Jared Allen, Greenway only veteran no-shows: Defensive end Jared Allen and linebacker Chad Greenway were the only veteran no-shows. As noted earlier, cornerback Asher Allen told Frazier last Thursday that he has decided to retire.
Frazier said Greenway had a "family matter" to tend to. He also said he "hopes" to see Allen show up for OTAs next week. OTAs are voluntary, so Frazier chose to focus on the fact that all but two veterans were attending.
"The fact that we have the guys we have here is something to get excited about, and that's what I'm excited about," Frazier said. "Participation is a big deal. A big deal when you're trying to install the things that we're installing and trying to build a championship team."
Center John Sullivan is here, but didn't practice. He left the facility limping with a sleeve covering his left leg. The injury isn't believed to be serious.
Erin Henderson ready for `prove-it' year: Linebacker Erin Henderson was asked if he was ready for a "prove-it" year after signing a one-year deal this offseason.
"Of course," he said. "You got to improve. The moment you get complacent, the moment somebody's going to run you out the door. You got to come to work everyday and grind. It's tough work, but you have to find a way to get it done."
Ponder looking for better percentage on first downs: It's rare when a player gives specifics when asked for specific things he's looking to improve on. Normally, they spout cliches or give some kind of general mumbo jumbo. Quarterback Christian Ponder gave us that rare answer today when asked for the thing he wants to improve on most.
"For me and the offense, No. 1 is doing a lot better job on first down," Ponder said. "We want to be completing 75 percent of our passes on first down. I think we were low 60s, around 63 percent, last year.
"That's going to help us be so much better on third down and eventually points scored per game. I think it's important for me. I have to do a better job moving around in the pocket and not taking off so early. Get a better feel for the pocket and make better decisions. ...Just smarter decisions. not trying to force the ball down the field. I think if we have `go' routes called and it's not open, to check it down. I think it comes down to patience and knowing your reads and finding the open guy. Football is not that hard of a game. You have to find the open guy and get the ball to him."
Brinkley still holding back following hip surgery: The good news is it's May 30 and players aren't supposed to be ready for opening day on May 30. But Frazier said he's still looking for middle linebacker Jasper Brinkley to prove he can come back from the major hip surgery that wiped out his entire 2011 season. Brinkley is working with the first unit and the starting job is his to lose.
"He's getting there mentally, but there are still some things that he's holding back on," Frazier said. "He's got to get to the point where he's got to let it go a little bit. It's still early. We've only had two practices and we'll see how he progresses. But we'll need him to let it go at some point."
The biggest transaction news out of Winter Park this week was the Monday night release of kicker Ryan Longwell, the Vikings cutting ties with the veteran kicker after six seasons. Longwell made 135 regular season field goals and 228 extra points during his days in purple. In fact, if you’re curious as to when the Vikings last played a game without Longwell, you’d have to rewind to Jan. 1, 2006, a 34-10 blowout of Chicago. Paul Edinger was the Vikings kicker then, Brad Johnson was the quarterback, Mike Tice was in his final game as head coach. (For further perspective, at that time Jared Allen was finishing his second season in Kansas City, Adrian Peterson was finishing his sophomore year at Oklahoma and Christian Ponder was a budding senior at Colleyville Heritage High School in Texas.)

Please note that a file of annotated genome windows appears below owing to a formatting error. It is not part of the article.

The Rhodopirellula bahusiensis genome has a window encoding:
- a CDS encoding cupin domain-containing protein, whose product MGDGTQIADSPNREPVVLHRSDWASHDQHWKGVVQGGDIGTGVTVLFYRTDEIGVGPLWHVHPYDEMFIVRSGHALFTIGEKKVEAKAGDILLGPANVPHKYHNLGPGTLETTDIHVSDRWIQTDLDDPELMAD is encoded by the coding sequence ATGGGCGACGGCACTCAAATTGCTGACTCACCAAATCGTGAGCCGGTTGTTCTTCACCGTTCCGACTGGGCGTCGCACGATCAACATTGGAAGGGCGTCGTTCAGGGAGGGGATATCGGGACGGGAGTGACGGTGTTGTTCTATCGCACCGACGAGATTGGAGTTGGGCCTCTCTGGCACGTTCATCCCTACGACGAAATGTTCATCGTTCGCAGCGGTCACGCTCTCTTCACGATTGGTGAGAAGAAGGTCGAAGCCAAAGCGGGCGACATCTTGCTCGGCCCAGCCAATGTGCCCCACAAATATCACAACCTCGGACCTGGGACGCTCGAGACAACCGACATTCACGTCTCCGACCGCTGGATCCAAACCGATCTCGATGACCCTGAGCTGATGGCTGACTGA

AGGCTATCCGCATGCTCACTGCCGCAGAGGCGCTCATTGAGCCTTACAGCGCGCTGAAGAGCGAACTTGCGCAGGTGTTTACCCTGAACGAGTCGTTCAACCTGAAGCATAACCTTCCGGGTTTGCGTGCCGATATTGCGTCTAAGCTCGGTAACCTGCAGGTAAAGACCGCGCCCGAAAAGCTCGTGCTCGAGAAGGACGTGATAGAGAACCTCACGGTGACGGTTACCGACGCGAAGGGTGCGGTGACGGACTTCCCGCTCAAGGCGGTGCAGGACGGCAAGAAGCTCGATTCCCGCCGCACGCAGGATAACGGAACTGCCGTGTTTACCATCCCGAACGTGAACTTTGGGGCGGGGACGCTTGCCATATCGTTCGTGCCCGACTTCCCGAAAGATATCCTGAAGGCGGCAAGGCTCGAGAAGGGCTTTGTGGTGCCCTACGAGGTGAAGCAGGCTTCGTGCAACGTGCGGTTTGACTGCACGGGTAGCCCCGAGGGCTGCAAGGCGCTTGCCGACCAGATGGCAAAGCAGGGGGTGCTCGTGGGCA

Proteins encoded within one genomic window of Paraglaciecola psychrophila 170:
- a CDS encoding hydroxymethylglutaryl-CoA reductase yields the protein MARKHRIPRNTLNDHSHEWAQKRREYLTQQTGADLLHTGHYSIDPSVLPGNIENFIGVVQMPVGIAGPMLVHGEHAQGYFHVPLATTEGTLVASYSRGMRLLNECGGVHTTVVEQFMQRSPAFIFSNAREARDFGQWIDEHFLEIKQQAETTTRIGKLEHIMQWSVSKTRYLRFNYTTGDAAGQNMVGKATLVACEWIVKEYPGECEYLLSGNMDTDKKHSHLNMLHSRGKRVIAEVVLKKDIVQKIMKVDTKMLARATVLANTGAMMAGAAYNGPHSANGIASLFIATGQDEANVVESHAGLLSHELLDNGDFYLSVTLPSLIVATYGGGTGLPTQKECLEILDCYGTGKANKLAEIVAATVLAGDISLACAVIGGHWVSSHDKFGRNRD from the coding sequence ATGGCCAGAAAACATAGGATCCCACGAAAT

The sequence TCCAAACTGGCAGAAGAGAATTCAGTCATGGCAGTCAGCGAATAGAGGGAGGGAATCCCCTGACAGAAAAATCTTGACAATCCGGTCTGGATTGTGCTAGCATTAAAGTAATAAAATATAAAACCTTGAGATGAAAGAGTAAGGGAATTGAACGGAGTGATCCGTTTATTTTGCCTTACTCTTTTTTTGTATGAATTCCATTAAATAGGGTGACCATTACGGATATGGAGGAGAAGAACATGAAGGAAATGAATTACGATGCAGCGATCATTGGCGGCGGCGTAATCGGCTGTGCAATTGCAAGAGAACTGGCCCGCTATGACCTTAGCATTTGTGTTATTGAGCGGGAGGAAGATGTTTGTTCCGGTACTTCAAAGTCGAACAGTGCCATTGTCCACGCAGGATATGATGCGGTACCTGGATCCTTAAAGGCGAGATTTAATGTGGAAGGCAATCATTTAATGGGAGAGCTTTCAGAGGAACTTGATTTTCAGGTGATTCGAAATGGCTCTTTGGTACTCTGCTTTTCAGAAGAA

On when the decision was made to move on from Longwell …
While taking a breath in this free-agent
yawner frenzy ...
Funny how things change in a year.
A year ago, the Seahawks needed a quarterback. They signed Tarvaris Jackson, who had spent his first five NFL seasons either struggling and/or being shoved aside to make room for Brett Favre's post-Mankato arrivals.
When the Seahawks nabbed T-Jack, Seattle GM John Schneider gave an interview to Yahoo! that slammed a big old club right over former Vikings coach Brad Childress, who hooked T-Jack in 2006, but was too stubborn to throw him back when he started to stink up the boat.
"He has not been in a good situation," Schneider said at the time. "He's been jerked around. We wanted to put him in a stable situation."
Schneider also said, "He's 28 years old, and quite frankly, was ..." um, well, "... on for four years."
Schneider later apologized to the Vikings. As free agency unfolds this year, one has to think that somewhere in Northeast Ohio, Childress, the Browns new offensive coordinator, is enjoying what's going on in Seattle this spring.
One of the more fascinating non-Peyton transactions of the spring is Seattle's signing of quarterback Matt Flynn, who got a three-year deal that will pay him $13 million for each of the two NFL starts he now has on his resume.
So, yes, the team that said the Vikings jerked T-Jack around by signing Brett Favre went out and got its own former Packer -- albeit one with about 300 or so fewer starts. By the way, the Seahawks also tried to sign Manning as well, which is further evidence that teams trying to groom Tarvaris are usually going to be teams looking to replace Tarvaris.
The Seahawks say Flynn and Jackson will compete for the job. But something tells me if this were a 40-yard dash, Flynn would be starting on the 33-yard line.
A year after ripping the Vikings for jerking Jackson around, Schneider might want to thank them for helping Jackson deal with what appears to be the backup to a guy with two starts.